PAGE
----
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Hard fight for nurse practitioner
Ted Semmens isn’t shy about giving Janice Robinson a friendly earful about his meals at Lodge at Broadmead.
Breaking into a smile, Robinson listens and asks a few probing questions of the 92-year-old Second World War veteran. He’s happy to talk and give a rundown on how he’s been feeling over the past few days.
Robinson is the Lodge’s nurse practitioner, a health care job that fits in the grey area between doctor and registered nurse. Within legislated limitations, she can prescribe medications, diagnose symptoms and order blood work – much of the work a doctor would otherwise do. If a Lodge nurse detects that a resident has a sudden change in consciousness or needs urgent care, they call Robinson.
“I can respond quite quickly, can be there in five minutes. I think having a nurse practitioner on site does help with timeliness of care,” she said. “I can get started on antibiotics, discuss a course of action with the family and get blood work going. It prevents people from going to emergency.”
As useful as the position is, a nurse practitioner at a residential care facility is extremely rare in B.C. and is effectively an experiment that is running out of time.
In 2009, publicly funded Broadmead Care managed to pay for a half-time NP position out of its $23 million budget, for a three-year pilot project. And only that was due to wiggle room afforded from extra funding from Veterans Affairs – about 30 of Broadmead residents are Korean War or Second World War veterans.
The centre needs to fundraise another $10,000 to afford the NP position through to next March. After that, it’s not clear what it’s going to do. David Cheperdak, CEO of Broadmead Care Society says once a nurse practitioner is on the team, it’s hard to step back.
“It will be very challenging for us. It’s hard to go back from such a substantial contribution to the quality of care,” he said.
“We are caring for people at the end of life, most with dementia. The average stay is 18 months, but for some it’s only three to six months,” Cheperdak said. “That care we provide can be intense. A nurse practitioner we believe is an essential role.
“Like most of the health care sector, we are under significant financial pressure.”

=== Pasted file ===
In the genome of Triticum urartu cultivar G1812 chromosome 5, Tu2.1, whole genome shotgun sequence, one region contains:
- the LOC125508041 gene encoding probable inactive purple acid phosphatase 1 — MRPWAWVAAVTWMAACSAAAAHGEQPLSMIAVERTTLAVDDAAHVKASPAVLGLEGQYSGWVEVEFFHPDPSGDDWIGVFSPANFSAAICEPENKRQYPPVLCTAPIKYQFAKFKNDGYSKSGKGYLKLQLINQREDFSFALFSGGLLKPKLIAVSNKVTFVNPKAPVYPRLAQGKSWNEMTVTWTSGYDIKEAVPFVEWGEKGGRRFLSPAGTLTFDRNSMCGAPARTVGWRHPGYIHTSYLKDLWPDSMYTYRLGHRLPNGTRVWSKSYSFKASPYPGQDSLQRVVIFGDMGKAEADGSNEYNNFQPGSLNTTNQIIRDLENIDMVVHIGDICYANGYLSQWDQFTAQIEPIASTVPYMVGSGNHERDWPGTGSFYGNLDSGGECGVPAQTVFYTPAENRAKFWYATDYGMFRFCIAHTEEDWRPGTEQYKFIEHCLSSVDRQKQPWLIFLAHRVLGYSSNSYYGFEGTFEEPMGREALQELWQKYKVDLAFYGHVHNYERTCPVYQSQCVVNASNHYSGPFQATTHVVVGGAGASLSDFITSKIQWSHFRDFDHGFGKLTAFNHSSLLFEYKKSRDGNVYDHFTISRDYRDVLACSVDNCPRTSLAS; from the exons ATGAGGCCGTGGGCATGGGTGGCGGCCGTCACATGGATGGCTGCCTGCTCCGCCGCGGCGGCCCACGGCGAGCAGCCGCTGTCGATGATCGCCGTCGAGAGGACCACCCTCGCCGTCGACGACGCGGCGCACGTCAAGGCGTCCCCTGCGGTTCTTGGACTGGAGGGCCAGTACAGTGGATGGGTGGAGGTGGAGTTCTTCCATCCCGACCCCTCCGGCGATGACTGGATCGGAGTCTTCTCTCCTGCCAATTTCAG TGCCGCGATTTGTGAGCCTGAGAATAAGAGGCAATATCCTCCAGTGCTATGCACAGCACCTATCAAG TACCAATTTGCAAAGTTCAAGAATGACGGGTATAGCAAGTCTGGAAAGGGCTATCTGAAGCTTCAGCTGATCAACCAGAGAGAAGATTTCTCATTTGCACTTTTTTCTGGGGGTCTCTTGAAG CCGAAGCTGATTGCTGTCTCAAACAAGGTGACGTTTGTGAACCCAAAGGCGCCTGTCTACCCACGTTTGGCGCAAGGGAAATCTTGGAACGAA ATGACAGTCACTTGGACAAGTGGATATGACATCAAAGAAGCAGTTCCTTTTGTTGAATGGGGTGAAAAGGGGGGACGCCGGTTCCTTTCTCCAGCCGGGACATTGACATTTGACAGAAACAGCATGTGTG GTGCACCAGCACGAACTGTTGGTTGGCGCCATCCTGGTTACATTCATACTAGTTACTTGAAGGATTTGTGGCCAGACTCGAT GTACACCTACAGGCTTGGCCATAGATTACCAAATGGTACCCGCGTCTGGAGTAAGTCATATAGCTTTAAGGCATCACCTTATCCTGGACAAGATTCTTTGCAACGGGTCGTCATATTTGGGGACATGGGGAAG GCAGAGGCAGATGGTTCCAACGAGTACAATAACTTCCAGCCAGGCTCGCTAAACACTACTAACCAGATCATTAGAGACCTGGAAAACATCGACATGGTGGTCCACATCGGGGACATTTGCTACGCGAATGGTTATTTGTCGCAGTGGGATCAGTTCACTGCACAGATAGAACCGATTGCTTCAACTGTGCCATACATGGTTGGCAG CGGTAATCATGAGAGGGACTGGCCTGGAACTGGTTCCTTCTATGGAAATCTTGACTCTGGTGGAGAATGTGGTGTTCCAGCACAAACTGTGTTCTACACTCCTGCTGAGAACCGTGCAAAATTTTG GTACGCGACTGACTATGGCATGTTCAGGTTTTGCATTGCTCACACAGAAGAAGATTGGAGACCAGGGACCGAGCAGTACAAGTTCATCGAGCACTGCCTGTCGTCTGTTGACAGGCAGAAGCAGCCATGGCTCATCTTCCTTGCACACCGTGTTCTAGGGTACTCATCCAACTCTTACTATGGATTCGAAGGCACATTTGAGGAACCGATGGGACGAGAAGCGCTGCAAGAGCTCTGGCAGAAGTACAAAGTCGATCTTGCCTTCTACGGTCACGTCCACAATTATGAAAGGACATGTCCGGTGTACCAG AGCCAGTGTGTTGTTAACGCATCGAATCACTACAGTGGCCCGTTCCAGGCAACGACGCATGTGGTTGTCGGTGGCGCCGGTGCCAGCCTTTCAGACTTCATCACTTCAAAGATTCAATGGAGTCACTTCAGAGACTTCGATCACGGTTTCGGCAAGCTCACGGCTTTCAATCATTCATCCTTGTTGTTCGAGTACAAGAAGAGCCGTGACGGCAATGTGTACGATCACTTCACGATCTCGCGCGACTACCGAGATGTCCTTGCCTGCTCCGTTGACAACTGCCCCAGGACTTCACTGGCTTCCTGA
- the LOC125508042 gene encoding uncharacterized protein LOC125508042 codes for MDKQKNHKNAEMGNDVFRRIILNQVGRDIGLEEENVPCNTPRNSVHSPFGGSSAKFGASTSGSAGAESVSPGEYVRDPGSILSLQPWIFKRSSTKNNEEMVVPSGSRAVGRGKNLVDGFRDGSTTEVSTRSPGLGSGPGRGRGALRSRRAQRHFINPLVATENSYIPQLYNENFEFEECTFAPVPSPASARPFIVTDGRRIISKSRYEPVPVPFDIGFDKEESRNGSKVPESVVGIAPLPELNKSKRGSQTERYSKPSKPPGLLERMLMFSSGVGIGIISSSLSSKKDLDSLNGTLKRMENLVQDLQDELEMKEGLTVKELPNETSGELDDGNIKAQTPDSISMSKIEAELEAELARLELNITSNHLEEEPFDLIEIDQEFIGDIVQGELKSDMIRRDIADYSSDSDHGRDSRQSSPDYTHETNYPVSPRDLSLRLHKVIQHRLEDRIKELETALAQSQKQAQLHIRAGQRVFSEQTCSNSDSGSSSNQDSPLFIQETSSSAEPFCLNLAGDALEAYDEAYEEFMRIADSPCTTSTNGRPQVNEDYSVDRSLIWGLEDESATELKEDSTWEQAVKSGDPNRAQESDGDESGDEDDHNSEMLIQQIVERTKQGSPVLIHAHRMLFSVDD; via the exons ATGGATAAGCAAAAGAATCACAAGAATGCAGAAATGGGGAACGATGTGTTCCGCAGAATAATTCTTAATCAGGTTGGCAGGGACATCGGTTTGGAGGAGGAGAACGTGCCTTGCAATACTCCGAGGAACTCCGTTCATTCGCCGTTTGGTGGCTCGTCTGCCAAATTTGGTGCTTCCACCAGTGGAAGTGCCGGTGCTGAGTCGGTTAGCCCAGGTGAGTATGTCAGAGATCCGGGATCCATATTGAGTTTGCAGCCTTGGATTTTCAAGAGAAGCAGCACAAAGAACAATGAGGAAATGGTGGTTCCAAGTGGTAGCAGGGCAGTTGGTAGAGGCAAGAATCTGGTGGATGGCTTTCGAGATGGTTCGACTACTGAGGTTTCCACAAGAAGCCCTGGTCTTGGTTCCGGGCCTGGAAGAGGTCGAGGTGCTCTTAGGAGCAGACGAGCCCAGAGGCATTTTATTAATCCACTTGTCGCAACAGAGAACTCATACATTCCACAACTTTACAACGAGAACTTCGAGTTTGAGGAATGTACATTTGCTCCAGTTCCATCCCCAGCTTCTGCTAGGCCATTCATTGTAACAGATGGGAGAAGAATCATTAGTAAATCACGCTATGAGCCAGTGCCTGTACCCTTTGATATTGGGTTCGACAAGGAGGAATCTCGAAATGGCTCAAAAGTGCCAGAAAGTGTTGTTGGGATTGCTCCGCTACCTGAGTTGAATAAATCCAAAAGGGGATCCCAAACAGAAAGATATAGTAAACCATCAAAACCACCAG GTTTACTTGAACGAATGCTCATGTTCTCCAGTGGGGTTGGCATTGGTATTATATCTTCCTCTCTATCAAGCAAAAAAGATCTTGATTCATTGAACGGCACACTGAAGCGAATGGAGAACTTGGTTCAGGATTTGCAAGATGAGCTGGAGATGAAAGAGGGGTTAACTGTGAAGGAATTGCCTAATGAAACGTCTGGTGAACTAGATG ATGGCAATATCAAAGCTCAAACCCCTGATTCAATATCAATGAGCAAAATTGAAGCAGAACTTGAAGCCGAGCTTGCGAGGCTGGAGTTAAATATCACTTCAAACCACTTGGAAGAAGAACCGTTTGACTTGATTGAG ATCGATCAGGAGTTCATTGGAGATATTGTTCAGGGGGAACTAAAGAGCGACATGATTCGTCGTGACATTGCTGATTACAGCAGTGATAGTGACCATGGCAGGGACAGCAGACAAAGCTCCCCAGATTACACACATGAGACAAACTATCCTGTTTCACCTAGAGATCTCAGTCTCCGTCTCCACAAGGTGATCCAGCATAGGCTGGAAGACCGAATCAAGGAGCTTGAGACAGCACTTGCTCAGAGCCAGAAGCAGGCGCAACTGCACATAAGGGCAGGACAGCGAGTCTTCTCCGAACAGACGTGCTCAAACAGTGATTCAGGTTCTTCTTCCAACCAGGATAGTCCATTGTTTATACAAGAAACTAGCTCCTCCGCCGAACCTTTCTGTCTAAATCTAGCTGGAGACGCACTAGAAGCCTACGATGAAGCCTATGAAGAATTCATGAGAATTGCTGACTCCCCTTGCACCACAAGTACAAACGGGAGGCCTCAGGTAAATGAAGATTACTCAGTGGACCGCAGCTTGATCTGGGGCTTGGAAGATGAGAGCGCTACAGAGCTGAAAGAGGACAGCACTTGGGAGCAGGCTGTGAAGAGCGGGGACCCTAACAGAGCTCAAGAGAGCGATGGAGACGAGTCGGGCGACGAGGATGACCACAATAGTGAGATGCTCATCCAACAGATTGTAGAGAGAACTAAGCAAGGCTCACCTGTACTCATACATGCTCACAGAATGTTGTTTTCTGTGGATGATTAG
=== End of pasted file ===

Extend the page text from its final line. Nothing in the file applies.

A dozen core doctors oversee most of the 225 residents at Lodge at Broadmead, which falls under the Broadmead Care Society, but all have their own busy family practice offices elsewhere in the city.
With the team of nurses, Robinson takes on that day-to-day role of monitoring residents, most who have multiple chronic diseases and take multiple medications.
“It’s a collaborative role. NPs aren’t replacing doctors, but they are complementary roles,” said Fiona Sudbury, director of care with Broadmead Care. “(NPs) will diagnose, order tests and get the ball rolling on medication changes, and communicate with the doctor and consult with them."
Nurse practitioners are relatively new in B.C. health care, although its a position has long been used in Ontario, for instance. About 250 NPs are licenced to work in B.C. – compared to 36,000 registered nurses – and the Ministry of Health is funding 45 NP positions per year for the next three years. Seven of those are allotted to the Vancouver Island Health Authority.
Competition for NPs is fierce. For the first round of seven positions, VIHA received 30 proposals for funding and Broadmead Care didn’t make the cut. A full-time NP position would cost Broadmead Care about $100,000 per year.
Norm Peters, director of continuing health services contracts for VIHA, said Broadmead’s pilot project has demonstrated a strong case for an NP, and that such positions save money over the long run and improve patient care.
“It is a worthwhile project with great outcomes,” Peters said. “Certainly based on what we’ve seen, NPs improve the quality of care ... for people in residential care.
“It’s not only improvement to the quality of care. There’s savings to the system. There is a distinct advantage of having a nurse practitioner involved.”
Peters said Broadmead Care will be considered in the next round of funding for NP positions. “We will continue to advocate for (Broadmead’s) goal to have a NP,” he said.
In the meantime, Robinson continues to work half time as the centre’s nurse practitioner, and half time as a clinical nurse specialist, although she never really turns off her role as NP.
“In other jurisdictions in Canada and the U.S., there are lots of NPs in residential care,” she said.
“I’m passionate about care for frail, older adults and making sure they have the care they need. Having a nurse practitioner helps with that.”
For more see broadmeadcare.com.